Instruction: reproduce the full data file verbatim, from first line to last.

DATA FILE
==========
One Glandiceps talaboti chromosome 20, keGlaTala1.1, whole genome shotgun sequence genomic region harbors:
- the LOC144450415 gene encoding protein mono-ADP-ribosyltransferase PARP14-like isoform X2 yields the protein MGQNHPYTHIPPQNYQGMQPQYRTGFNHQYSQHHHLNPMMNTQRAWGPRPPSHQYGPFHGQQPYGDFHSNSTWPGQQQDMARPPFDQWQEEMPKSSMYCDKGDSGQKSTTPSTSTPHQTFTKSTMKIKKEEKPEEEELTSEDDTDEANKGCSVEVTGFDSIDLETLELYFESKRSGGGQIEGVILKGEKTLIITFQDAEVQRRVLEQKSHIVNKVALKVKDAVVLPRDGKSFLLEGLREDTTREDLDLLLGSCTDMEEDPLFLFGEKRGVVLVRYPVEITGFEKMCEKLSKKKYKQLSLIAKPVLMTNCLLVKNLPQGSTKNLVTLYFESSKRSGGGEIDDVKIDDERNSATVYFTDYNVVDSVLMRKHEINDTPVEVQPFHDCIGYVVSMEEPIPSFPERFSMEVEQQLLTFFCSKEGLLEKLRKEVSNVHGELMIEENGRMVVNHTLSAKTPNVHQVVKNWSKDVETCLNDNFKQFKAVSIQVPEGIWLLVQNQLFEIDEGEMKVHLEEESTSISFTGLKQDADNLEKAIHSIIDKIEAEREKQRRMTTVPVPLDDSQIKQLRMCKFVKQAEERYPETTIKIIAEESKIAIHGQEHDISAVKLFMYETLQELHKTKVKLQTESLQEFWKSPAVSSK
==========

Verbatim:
One Glandiceps talaboti chromosome 20, keGlaTala1.1, whole genome shotgun sequence genomic region harbors:
- the LOC144450415 gene encoding protein mono-ADP-ribosyltransferase PARP14-like isoform X2 yields the protein MGQNHPYTHIPPQNYQGMQPQYRTGFNHQYSQHHHLNPMMNTQRAWGPRPPSHQYGPFHGQQPYGDFHSNSTWPGQQQDMARPPFDQWQEEMPKSSMYCDKGDSGQKSTTPSTSTPHQTFTKSTMKIKKEEKPEEEELTSEDDTDEANKGCSVEVTGFDSIDLETLELYFESKRSGGGQIEGVILKGEKTLIITFQDAEVQRRVLEQKSHIVNKVALKVKDAVVLPRDGKSFLLEGLREDTTREDLDLLLGSCTDMEEDPLFLFGEKRGVVLVRYPVEITGFEKMCEKLSKKKYKQLSLIAKPVLMTNCLLVKNLPQGSTKNLVTLYFESSKRSGGGEIDDVKIDDERNSATVYFTDYNVVDSVLMRKHEINDTPVEVQPFHDCIGYVVSMEEPIPSFPERFSMEVEQQLLTFFCSKEGLLEKLRKEVSNVHGELMIEENGRMVVNHTLSAKTPNVHQVVKNWSKDVETCLNDNFKQFKAVSIQVPEGIWLLVQNQLFEIDEGEMKVHLEEESTSISFTGLKQDADNLEKAIHSIIDKIEAEREKQRRMTTVPVPLDDSQIKQLRMCKFVKQAEERYPETTIKIIAEESKIAIHGQEHDISAVKLFMYETLQELHKTKVKLQTESLQEFWKSPAVSSK